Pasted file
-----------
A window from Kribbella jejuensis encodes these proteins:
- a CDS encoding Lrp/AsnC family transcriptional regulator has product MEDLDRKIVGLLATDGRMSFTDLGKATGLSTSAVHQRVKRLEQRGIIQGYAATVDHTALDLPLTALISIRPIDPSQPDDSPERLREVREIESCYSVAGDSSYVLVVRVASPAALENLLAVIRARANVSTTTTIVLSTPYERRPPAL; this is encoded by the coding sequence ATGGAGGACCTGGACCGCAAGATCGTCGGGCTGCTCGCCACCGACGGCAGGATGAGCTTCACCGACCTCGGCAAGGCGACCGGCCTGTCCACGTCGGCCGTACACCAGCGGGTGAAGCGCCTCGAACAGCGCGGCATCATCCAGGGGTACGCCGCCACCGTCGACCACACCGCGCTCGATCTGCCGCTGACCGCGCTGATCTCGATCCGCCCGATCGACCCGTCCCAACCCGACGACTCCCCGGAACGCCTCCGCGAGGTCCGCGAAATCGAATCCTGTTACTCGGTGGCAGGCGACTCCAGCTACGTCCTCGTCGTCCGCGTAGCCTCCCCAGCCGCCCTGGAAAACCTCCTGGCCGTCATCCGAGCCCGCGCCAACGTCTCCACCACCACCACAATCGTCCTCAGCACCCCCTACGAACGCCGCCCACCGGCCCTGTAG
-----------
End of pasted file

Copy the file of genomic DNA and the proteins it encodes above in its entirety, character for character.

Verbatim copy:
A window from Kribbella jejuensis encodes these proteins:
- a CDS encoding Lrp/AsnC family transcriptional regulator has product MEDLDRKIVGLLATDGRMSFTDLGKATGLSTSAVHQRVKRLEQRGIIQGYAATVDHTALDLPLTALISIRPIDPSQPDDSPERLREVREIESCYSVAGDSSYVLVVRVASPAALENLLAVIRARANVSTTTTIVLSTPYERRPPAL; this is encoded by the coding sequence ATGGAGGACCTGGACCGCAAGATCGTCGGGCTGCTCGCCACCGACGGCAGGATGAGCTTCACCGACCTCGGCAAGGCGACCGGCCTGTCCACGTCGGCCGTACACCAGCGGGTGAAGCGCCTCGAACAGCGCGGCATCATCCAGGGGTACGCCGCCACCGTCGACCACACCGCGCTCGATCTGCCGCTGACCGCGCTGATCTCGATCCGCCCGATCGACCCGTCCCAACCCGACGACTCCCCGGAACGCCTCCGCGAGGTCCGCGAAATCGAATCCTGTTACTCGGTGGCAGGCGACTCCAGCTACGTCCTCGTCGTCCGCGTAGCCTCCCCAGCCGCCCTGGAAAACCTCCTGGCCGTCATCCGAGCCCGCGCCAACGTCTCCACCACCACCACAATCGTCCTCAGCACCCCCTACGAACGCCGCCCACCGGCCCTGTAG